McCarthy said it depends if the student was present for one of the agency’s official enrollment counts. The DPI gets public school enrollment data from two tallies throughout the school year on the third Friday in September and the second Friday in January — which this year fell on Jan. 12.
Baraboo School Board member Doug Mering said the loophole is allowing some families that can afford private school tuition to skirt the system at the expense of local tax payers and public school districts. Mering testified on the issue and other budgeting concerns in March before the state Legislature’s Blue Ribbon Commission on School Funding.
What I didn't see mentioned in either Beck's State Journal article or the one from Baraboo is whether any candidates for office will remove the tax deduction from private school tuition for parents that don't get vouchers. This tax break was sponsored by now-Congressman Glenn Grothman in 2013, gives a deduction of up to $10,000 for high school tuition and $4,000 for elementary schools, and has had most of the benefit go to the richest Wisconsinites.
Given that these individuals already get a tax deduction for property taxes for money that goes to their local public school, why are these people allowed to double-dip at the expense of the rest of us? (Actually we know this answer, because dirty money through DeVos and ALEC helped get GOPs elected in Wisconsin) I'd really like to see some Dems step up and call out this preferential treatment for private schools as well, because I bet a whole lot of Wisconsinites really hate seeing these religious schools get funding assistance and tax breaks that their community schools don't. Especially when people pay the difference in property taxes due to vouchers and reductions in general school aids (which will be no different in the next school year than they were in 2011...BEFORE inflation).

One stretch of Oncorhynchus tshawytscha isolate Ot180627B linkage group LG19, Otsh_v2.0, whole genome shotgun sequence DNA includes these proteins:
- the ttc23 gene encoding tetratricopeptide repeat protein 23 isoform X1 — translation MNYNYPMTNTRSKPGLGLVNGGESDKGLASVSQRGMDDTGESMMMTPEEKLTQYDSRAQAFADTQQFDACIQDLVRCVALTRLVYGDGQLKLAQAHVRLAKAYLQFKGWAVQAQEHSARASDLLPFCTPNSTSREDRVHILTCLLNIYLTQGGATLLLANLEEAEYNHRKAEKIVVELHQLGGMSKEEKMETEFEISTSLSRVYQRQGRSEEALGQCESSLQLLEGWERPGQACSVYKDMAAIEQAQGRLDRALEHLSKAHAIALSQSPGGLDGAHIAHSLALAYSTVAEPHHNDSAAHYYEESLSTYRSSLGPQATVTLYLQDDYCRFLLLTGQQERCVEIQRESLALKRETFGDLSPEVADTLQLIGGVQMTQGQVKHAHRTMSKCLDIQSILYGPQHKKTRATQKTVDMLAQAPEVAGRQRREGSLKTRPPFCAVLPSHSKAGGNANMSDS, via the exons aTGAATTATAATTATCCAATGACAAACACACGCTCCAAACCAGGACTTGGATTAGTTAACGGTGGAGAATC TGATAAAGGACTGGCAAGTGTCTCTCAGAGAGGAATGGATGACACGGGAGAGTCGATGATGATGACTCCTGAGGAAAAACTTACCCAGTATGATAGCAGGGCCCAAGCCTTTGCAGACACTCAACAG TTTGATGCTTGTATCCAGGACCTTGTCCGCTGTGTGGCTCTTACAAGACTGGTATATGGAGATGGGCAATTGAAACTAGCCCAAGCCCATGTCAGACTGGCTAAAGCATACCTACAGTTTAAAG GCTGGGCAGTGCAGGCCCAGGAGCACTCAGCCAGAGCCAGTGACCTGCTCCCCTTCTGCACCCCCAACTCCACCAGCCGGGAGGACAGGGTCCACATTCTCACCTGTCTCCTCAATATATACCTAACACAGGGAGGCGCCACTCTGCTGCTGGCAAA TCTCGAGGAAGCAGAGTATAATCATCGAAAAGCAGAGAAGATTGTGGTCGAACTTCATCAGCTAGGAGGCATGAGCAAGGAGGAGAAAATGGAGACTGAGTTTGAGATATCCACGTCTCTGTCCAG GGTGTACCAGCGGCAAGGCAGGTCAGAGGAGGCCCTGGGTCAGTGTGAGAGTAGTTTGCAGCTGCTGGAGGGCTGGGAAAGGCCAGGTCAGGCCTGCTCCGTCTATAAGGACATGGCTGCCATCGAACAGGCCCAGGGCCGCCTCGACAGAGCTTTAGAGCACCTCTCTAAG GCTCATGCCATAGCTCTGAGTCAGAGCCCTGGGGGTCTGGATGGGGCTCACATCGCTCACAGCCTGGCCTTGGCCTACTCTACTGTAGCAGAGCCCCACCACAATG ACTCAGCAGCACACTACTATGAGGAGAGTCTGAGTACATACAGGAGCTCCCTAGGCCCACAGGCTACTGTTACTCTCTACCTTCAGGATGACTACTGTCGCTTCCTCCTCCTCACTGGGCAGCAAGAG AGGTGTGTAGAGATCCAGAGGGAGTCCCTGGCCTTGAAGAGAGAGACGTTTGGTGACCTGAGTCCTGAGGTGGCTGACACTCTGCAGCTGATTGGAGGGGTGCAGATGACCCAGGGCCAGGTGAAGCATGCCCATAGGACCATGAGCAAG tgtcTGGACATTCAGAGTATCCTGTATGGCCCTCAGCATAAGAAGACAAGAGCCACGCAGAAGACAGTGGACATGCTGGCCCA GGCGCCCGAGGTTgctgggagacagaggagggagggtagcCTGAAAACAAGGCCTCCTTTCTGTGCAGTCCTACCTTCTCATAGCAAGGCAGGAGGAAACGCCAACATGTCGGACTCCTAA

Scott Walker can go around talking about the increases in per-pupil aid that were thrown in for the school year that starts before the November 2018 elections. But the damage from 8 years of aid cuts and throwing hundreds of millions of dollars into religious voucher schools hasn't disappeared, as evidenced by Walker's own home district of Delavan-Darien cutting 39 teachers and closing an elementary school after a referendum failed last month. We've had nearly 30 years to see what vouchers have done as a factor in K-12 education. They don't really do anything to help outcomes for students, especially when you account for whether or not the parents care about their kids' educational outcomes, and the money would be much better spent on helping to alleviate the crippling poverty and economic apartheid that afflicts so many low-income students in this state.
At this point, it's pretty obvious that vouchers are nothing more than a political ploy to funnel taxpayer dollars to the operators of these schools who reward those politicians by kicking back some of those funds as campaign donations. It's a so a cheap play for votes from fundies and other anti-education types that despise the social changes of the 21st Century. This scam must be ended if Wisconsin is to restore its place as a state with high-quality education that makes young parents want to locate/stay in and raise their kids in. Dumping vouchers would be a real way to look forward, and leave the failed ideas of the past (and the politicians that prop them up) in the dustbin where they belong.